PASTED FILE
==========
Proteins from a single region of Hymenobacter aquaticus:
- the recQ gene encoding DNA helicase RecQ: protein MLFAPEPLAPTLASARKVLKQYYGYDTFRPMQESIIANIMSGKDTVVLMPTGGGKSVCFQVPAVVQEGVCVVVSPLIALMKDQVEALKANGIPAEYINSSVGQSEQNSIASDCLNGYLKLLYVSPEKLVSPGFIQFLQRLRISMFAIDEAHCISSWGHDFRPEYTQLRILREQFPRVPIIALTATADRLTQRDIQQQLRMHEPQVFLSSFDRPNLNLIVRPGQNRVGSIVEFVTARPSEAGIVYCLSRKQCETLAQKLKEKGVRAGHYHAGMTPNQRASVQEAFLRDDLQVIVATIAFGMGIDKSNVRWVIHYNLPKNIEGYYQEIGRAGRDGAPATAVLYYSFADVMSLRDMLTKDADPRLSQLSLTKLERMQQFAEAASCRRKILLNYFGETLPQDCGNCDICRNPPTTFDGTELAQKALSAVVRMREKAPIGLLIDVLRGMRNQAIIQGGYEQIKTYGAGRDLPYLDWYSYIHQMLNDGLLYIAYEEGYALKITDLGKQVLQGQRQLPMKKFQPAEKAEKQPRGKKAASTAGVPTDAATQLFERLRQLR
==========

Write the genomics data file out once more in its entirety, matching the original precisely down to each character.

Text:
Proteins from a single region of Hymenobacter aquaticus:
- the recQ gene encoding DNA helicase RecQ: protein MLFAPEPLAPTLASARKVLKQYYGYDTFRPMQESIIANIMSGKDTVVLMPTGGGKSVCFQVPAVVQEGVCVVVSPLIALMKDQVEALKANGIPAEYINSSVGQSEQNSIASDCLNGYLKLLYVSPEKLVSPGFIQFLQRLRISMFAIDEAHCISSWGHDFRPEYTQLRILREQFPRVPIIALTATADRLTQRDIQQQLRMHEPQVFLSSFDRPNLNLIVRPGQNRVGSIVEFVTARPSEAGIVYCLSRKQCETLAQKLKEKGVRAGHYHAGMTPNQRASVQEAFLRDDLQVIVATIAFGMGIDKSNVRWVIHYNLPKNIEGYYQEIGRAGRDGAPATAVLYYSFADVMSLRDMLTKDADPRLSQLSLTKLERMQQFAEAASCRRKILLNYFGETLPQDCGNCDICRNPPTTFDGTELAQKALSAVVRMREKAPIGLLIDVLRGMRNQAIIQGGYEQIKTYGAGRDLPYLDWYSYIHQMLNDGLLYIAYEEGYALKITDLGKQVLQGQRQLPMKKFQPAEKAEKQPRGKKAASTAGVPTDAATQLFERLRQLR